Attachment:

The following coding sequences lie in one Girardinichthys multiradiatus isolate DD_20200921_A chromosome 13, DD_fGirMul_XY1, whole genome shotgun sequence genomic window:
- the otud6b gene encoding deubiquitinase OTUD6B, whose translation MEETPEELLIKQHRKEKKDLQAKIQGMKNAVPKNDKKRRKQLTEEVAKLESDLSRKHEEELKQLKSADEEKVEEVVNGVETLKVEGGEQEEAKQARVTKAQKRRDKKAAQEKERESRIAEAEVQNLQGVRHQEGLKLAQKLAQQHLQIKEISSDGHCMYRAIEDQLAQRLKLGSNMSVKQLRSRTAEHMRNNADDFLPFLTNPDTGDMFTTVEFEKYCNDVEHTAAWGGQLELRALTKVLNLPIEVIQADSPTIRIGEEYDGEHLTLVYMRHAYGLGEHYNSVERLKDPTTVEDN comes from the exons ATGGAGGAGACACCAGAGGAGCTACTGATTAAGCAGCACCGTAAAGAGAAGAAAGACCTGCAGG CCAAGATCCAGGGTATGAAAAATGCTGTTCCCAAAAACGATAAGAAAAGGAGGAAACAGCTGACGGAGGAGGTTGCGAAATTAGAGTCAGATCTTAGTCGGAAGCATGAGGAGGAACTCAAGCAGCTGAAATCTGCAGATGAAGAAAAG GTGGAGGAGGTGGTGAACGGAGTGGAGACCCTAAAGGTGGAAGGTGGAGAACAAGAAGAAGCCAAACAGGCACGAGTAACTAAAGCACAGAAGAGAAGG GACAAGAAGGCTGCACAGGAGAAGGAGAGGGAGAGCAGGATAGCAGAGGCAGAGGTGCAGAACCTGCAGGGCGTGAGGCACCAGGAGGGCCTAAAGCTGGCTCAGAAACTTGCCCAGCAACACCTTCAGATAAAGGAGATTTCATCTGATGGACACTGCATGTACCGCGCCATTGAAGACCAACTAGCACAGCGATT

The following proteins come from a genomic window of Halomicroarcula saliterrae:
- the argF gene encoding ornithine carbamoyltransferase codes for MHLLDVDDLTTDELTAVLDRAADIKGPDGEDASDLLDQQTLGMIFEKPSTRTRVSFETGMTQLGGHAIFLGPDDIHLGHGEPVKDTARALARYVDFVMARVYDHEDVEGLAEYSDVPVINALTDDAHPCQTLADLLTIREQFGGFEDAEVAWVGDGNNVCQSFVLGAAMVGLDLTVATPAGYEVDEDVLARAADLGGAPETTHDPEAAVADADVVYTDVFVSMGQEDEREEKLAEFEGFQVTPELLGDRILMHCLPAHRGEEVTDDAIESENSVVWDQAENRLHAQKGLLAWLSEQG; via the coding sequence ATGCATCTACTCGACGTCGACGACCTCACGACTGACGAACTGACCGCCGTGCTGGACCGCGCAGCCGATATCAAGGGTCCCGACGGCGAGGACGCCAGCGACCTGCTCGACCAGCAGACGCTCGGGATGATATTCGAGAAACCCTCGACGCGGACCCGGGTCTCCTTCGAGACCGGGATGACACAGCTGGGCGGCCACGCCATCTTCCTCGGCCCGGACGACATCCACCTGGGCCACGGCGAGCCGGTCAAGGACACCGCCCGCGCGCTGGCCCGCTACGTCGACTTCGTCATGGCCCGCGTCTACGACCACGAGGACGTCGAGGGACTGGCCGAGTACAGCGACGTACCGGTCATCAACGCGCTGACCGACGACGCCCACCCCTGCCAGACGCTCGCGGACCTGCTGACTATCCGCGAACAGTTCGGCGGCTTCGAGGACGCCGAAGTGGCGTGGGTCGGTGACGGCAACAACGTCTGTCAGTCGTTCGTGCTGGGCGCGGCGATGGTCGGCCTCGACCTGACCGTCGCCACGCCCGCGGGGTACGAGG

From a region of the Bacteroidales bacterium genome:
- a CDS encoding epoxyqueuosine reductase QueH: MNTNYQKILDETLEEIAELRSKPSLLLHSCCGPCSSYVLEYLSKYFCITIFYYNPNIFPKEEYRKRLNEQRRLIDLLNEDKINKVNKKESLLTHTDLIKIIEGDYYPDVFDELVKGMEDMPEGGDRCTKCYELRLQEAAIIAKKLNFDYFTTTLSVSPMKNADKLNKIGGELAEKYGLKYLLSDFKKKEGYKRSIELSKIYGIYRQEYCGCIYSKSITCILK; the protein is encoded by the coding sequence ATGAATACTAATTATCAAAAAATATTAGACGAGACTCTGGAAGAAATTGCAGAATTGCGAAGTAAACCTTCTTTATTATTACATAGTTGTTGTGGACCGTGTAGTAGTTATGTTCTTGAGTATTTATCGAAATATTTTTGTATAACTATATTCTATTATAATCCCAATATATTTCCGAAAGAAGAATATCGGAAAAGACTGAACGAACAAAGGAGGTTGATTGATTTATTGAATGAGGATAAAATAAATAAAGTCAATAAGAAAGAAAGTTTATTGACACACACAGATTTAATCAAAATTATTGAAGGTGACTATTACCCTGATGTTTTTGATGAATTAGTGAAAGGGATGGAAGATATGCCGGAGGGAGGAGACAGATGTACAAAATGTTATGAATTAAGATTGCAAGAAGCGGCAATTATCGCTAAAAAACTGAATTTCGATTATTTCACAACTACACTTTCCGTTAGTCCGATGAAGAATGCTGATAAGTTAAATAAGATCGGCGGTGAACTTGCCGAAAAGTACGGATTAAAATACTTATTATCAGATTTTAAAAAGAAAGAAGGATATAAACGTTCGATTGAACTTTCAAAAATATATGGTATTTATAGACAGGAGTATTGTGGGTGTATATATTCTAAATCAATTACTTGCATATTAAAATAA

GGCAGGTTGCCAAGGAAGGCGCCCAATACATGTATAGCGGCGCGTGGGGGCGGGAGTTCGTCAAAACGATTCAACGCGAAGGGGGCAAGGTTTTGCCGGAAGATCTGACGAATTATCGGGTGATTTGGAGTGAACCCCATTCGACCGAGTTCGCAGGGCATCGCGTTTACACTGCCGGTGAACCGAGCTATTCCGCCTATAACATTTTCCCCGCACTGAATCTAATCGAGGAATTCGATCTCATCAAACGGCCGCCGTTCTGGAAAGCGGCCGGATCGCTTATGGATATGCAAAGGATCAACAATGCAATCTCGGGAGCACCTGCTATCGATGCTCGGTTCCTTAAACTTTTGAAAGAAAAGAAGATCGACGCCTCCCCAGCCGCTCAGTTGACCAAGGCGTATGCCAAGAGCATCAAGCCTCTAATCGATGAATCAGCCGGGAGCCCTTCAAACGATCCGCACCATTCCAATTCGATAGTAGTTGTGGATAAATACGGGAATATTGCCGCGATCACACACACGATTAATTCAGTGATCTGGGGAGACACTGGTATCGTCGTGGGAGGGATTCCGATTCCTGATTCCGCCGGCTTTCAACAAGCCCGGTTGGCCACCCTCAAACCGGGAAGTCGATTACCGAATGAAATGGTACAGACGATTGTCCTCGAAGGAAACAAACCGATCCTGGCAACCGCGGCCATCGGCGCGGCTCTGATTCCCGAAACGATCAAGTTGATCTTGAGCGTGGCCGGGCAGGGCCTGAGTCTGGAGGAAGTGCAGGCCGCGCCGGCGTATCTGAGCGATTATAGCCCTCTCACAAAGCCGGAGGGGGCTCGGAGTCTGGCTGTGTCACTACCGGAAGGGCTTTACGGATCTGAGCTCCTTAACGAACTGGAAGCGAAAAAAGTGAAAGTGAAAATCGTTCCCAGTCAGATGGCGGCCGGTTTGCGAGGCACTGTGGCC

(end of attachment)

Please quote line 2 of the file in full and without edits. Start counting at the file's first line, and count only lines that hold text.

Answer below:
- the otud6b gene encoding deubiquitinase OTUD6B, whose translation MEETPEELLIKQHRKEKKDLQAKIQGMKNAVPKNDKKRRKQLTEEVAKLESDLSRKHEEELKQLKSADEEKVEEVVNGVETLKVEGGEQEEAKQARVTKAQKRRDKKAAQEKERESRIAEAEVQNLQGVRHQEGLKLAQKLAQQHLQIKEISSDGHCMYRAIEDQLAQRLKLGSNMSVKQLRSRTAEHMRNNADDFLPFLTNPDTGDMFTTVEFEKYCNDVEHTAAWGGQLELRALTKVLNLPIEVIQADSPTIRIGEEYDGEHLTLVYMRHAYGLGEHYNSVERLKDPTTVEDN comes from the exons ATGGAGGAGACACCAGAGGAGCTACTGATTAAGCAGCACCGTAAAGAGAAGAAAGACCTGCAGG CCAAGATCCAGGGTATGAAAAATGCTGTTCCCAAAAACGATAAGAAAAGGAGGAAACAGCTGACGGAGGAGGTTGCGAAATTAGAGTCAGATCTTAGTCGGAAGCATGAGGAGGAACTCAAGCAGCTGAAATCTGCAGATGAAGAAAAG GTGGAGGAGGTGGTGAACGGAGTGGAGACCCTAAAGGTGGAAGGTGGAGAACAAGAAGAAGCCAAACAGGCACGAGTAACTAAAGCACAGAAGAGAAGG GACAAGAAGGCTGCACAGGAGAAGGAGAGGGAGAGCAGGATAGCAGAGGCAGAGGTGCAGAACCTGCAGGGCGTGAGGCACCAGGAGGGCCTAAAGCTGGCTCAGAAACTTGCCCAGCAACACCTTCAGATAAAGGAGATTTCATCTGATGGACACTGCATGTACCGCGCCATTGAAGACCAACTAGCACAGCGATT